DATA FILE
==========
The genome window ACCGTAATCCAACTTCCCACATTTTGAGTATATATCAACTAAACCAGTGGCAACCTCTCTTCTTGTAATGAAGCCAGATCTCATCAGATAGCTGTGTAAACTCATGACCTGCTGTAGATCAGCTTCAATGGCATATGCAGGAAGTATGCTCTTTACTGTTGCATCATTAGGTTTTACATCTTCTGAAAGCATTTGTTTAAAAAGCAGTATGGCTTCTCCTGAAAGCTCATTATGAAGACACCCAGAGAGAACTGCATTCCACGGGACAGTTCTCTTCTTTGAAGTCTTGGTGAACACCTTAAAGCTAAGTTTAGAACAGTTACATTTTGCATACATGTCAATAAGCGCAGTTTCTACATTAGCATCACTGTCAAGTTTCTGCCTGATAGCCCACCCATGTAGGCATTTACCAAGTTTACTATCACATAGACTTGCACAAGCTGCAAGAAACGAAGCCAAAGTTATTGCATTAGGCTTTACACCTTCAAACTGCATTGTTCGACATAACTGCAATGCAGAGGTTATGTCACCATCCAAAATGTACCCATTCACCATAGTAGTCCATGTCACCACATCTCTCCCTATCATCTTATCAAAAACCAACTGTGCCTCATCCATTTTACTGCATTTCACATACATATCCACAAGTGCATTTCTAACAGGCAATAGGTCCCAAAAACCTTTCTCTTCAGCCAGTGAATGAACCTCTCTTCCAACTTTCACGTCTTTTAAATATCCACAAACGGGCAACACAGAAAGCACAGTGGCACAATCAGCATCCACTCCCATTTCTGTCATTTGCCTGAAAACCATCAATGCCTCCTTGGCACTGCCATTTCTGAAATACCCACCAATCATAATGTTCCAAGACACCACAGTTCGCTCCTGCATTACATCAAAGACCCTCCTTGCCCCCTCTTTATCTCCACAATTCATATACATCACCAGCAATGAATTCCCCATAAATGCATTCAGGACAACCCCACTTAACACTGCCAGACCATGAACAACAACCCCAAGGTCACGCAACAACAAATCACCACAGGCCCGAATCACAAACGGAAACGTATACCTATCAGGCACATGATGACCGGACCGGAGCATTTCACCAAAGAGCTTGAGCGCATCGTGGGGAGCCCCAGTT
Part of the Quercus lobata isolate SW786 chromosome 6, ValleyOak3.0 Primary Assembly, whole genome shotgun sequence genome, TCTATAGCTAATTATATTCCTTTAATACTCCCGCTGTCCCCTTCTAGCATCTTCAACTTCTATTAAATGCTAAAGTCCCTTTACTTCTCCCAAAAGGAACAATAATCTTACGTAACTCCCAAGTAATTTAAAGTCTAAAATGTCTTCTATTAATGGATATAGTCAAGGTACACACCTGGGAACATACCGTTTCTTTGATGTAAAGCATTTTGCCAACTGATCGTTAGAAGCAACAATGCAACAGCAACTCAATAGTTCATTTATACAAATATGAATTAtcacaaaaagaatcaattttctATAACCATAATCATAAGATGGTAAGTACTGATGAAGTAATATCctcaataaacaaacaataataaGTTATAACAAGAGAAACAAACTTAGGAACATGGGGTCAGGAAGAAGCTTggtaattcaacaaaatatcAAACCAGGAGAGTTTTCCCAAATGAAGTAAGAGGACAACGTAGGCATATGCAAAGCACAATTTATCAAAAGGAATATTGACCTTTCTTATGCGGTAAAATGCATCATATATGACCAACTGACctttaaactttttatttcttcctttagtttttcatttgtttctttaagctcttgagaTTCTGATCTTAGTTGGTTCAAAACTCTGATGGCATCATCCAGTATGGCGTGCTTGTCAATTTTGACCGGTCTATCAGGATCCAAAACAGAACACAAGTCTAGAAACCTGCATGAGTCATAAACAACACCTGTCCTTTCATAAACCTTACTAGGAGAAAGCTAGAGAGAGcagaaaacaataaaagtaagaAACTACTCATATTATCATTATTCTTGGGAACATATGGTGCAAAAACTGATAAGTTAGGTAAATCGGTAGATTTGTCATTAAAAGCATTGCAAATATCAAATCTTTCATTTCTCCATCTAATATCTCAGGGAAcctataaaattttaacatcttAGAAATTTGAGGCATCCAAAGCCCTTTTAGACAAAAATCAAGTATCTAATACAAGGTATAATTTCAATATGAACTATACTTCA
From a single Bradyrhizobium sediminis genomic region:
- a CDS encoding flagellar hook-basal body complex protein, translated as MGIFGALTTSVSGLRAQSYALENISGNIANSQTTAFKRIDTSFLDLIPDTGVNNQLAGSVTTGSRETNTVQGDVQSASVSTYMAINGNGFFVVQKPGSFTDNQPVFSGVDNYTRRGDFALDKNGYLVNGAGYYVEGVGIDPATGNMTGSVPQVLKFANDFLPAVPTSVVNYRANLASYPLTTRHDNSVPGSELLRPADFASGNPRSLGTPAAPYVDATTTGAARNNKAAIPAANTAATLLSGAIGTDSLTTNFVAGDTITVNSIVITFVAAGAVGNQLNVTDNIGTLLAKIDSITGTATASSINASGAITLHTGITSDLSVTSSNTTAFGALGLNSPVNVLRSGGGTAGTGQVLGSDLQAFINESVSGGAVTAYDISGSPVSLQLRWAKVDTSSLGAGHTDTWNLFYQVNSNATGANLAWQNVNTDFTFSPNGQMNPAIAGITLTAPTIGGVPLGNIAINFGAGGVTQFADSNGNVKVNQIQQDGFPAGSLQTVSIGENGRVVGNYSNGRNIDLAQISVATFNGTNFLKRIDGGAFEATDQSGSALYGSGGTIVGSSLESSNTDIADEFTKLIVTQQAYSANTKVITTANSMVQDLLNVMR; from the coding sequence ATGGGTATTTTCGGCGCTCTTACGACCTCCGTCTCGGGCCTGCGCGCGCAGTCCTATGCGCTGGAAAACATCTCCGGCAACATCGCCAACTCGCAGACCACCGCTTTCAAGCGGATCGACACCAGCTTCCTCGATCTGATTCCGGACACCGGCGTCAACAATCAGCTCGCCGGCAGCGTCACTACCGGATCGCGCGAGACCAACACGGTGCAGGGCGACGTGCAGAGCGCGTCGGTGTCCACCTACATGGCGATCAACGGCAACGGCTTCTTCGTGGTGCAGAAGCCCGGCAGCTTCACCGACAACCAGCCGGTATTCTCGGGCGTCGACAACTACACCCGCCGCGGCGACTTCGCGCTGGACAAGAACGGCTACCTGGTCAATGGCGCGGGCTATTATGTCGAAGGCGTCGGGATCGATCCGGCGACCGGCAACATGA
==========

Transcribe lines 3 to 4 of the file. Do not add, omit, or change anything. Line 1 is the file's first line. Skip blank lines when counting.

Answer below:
From a single Bradyrhizobium sediminis genomic region:
- a CDS encoding flagellar hook-basal body complex protein, translated as MGIFGALTTSVSGLRAQSYALENISGNIANSQTTAFKRIDTSFLDLIPDTGVNNQLAGSVTTGSRETNTVQGDVQSASVSTYMAINGNGFFVVQKPGSFTDNQPVFSGVDNYTRRGDFALDKNGYLVNGAGYYVEGVGIDPATGNMTGSVPQVLKFANDFLPAVPTSVVNYRANLASYPLTTRHDNSVPGSELLRPADFASGNPRSLGTPAAPYVDATTTGAARNNKAAIPAANTAATLLSGAIGTDSLTTNFVAGDTITVNSIVITFVAAGAVGNQLNVTDNIGTLLAKIDSITGTATASSINASGAITLHTGITSDLSVTSSNTTAFGALGLNSPVNVLRSGGGTAGTGQVLGSDLQAFINESVSGGAVTAYDISGSPVSLQLRWAKVDTSSLGAGHTDTWNLFYQVNSNATGANLAWQNVNTDFTFSPNGQMNPAIAGITLTAPTIGGVPLGNIAINFGAGGVTQFADSNGNVKVNQIQQDGFPAGSLQTVSIGENGRVVGNYSNGRNIDLAQISVATFNGTNFLKRIDGGAFEATDQSGSALYGSGGTIVGSSLESSNTDIADEFTKLIVTQQAYSANTKVITTANSMVQDLLNVMR; from the coding sequence ATGGGTATTTTCGGCGCTCTTACGACCTCCGTCTCGGGCCTGCGCGCGCAGTCCTATGCGCTGGAAAACATCTCCGGCAACATCGCCAACTCGCAGACCACCGCTTTCAAGCGGATCGACACCAGCTTCCTCGATCTGATTCCGGACACCGGCGTCAACAATCAGCTCGCCGGCAGCGTCACTACCGGATCGCGCGAGACCAACACGGTGCAGGGCGACGTGCAGAGCGCGTCGGTGTCCACCTACATGGCGATCAACGGCAACGGCTTCTTCGTGGTGCAGAAGCCCGGCAGCTTCACCGACAACCAGCCGGTATTCTCGGGCGTCGACAACTACACCCGCCGCGGCGACTTCGCGCTGGACAAGAACGGCTACCTGGTCAATGGCGCGGGCTATTATGTCGAAGGCGTCGGGATCGATCCGGCGACCGGCAACATGA